Footner Sock BoxFrom FashionMagazine.com

“I’m spending the holiday season in a warmer climate, so what can I do now to get my feet sandal-ready when they’re already dry and cracked?”

If you’re bound for sandal-weather destinations, the obvious option is to get a pedicure. If you’ve found that you still have dry skin you’d like to remove even further, try a foot peel, such as Footner Exfoliation Socks ($20, well.ca). The plastic socks are lined with a mélange of fruit acids that essentially breakdown the dead skin on your feet as you sit in the boots for the course of an hour. Within a week or two (everyone’s shed pace varies), your feet will shed the dead skin and you’ll be left with fresh, baby-soft skin, ready for your sun-drenched holiday destination. Tip: the skin-shedding process will be snake-like, so wear socks in the meantime.

http://www.fashionmagazine.com/beauty/2014/11/25/beauty-fix-winter-skin/

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Posted by: bescothealthcare | November 23, 2014

Pumpkin Seeds Do a Body Good

topbannerGuards against disease, improves male fertility

By Conan Milner, Epoch Times | November 23, 2014

The pumpkin interior is filled with large white seeds high in zinc—a mineral which supports prostate, bladder, and sperm health. Pumpkin seeds also provide phytosterols to balance testosterone levels, and essential fatty acids which can help increase fertility.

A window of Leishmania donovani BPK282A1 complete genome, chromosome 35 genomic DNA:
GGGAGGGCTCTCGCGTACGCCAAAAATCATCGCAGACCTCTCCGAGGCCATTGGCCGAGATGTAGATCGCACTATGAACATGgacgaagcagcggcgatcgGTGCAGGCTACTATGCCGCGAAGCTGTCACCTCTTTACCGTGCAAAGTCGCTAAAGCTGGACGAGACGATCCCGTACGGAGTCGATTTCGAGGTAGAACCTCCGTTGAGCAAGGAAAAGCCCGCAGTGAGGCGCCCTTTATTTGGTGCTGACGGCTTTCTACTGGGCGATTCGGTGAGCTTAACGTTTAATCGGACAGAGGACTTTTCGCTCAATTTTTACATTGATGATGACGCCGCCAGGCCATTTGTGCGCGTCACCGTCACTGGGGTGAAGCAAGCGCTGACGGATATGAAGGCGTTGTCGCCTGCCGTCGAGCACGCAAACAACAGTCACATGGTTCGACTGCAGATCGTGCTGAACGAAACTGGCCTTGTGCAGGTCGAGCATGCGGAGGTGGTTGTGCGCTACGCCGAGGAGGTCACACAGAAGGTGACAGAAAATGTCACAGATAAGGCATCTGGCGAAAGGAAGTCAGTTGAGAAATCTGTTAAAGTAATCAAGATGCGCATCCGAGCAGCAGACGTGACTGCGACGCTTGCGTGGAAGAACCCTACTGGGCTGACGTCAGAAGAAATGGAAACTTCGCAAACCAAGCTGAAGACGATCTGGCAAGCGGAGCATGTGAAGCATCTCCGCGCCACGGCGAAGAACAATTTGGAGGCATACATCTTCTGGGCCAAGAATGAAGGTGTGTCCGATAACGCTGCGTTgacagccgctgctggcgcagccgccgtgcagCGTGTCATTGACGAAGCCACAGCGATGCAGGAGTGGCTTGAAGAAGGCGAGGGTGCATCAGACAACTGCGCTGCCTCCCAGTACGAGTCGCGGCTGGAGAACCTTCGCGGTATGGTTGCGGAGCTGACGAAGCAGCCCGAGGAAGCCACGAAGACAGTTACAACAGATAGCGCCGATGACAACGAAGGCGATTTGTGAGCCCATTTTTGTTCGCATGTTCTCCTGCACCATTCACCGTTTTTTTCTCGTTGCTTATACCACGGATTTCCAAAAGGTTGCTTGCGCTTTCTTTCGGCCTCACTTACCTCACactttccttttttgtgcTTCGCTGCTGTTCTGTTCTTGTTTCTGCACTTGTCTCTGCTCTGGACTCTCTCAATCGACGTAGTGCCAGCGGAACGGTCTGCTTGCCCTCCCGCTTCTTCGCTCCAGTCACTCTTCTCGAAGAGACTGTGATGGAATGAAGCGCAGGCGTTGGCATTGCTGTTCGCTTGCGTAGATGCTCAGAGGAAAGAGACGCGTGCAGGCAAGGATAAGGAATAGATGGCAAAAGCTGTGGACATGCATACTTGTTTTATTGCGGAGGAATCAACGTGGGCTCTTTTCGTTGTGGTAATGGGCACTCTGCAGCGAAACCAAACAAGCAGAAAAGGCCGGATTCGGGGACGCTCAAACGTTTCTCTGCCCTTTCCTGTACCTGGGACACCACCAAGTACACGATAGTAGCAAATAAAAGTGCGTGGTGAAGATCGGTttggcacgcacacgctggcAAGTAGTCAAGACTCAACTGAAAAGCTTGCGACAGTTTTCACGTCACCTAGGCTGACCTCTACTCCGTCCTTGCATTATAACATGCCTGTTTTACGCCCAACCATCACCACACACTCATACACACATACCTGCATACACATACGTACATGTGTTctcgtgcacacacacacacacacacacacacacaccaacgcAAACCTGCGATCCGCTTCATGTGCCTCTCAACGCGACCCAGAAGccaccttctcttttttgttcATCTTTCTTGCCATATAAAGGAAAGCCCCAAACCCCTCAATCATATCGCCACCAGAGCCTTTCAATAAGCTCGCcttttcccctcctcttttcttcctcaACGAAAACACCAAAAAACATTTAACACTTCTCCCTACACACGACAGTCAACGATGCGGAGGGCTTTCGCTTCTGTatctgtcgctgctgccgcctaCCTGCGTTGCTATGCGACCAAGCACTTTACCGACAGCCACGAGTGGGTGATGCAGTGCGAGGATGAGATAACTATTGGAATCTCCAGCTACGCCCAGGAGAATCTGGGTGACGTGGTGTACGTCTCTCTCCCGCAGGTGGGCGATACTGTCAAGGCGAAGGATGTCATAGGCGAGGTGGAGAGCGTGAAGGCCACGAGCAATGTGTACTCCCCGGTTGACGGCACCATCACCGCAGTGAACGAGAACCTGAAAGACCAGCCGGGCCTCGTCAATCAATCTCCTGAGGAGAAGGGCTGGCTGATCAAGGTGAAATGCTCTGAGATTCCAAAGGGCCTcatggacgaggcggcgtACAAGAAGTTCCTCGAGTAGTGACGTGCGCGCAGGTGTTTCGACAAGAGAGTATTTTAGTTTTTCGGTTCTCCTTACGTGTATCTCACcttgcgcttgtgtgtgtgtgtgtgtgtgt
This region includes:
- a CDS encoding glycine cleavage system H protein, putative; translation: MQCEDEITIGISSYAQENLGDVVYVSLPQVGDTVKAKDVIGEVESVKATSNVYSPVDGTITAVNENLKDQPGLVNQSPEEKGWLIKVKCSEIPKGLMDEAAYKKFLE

http://www.theepochtimes.com/n3/1097478-pumpkin-seeds-do-a-body-good/

Posted by: bescothealthcare | November 22, 2014

Why fertility should no longer be a closed subject

Irish Independent logoFrom an article in the Irish Independent Newspaper

Top tips for coping with fertility problems

• Don’t blame yourself – Fertility is a medical condition and should be treated as one.

• Confide in your partner – It’s not only women who feel the pain of infertility, so it’s important to lean on and support each other.

• Educate yourself – Find out as much as you can about the treatments available and ask your doctor plenty of questions. This will help you to make informed decisions with regard to your treatment.

• Get support from professionals and others with fertility problems – It’s important to realise that you are not alone

 

Read the full article here.

 

Posted by: bescothealthcare | November 22, 2014

Testosterone may play modest role in menopausal women’s sex drive

logo-umhsStudy suggests relationships, emotional health have greater influence than hormones

Nov 20 2014 ANN ARBOR, Mich. — Levels of testosterone and other naturally-occurring reproductive hormones play a limited role in driving menopausal women’s sexual function, according to a new study conducted in Michigan and six other clinical sites across the country.

The findings, which appear in the Endocrine Society’s Journal of Clinical Endocrinology & Metabolism, suggest that a woman’s relationship satisfaction and other psychosocial factors may outweigh any hormonal effects.

http://www.uofmhealth.org/news/archive/201411/testosterone-may-play-modest-role-menopausal-women’s-sex

Posted by: bescothealthcare | November 21, 2014

Fertility Foods: How your diet affects your baby’s genes.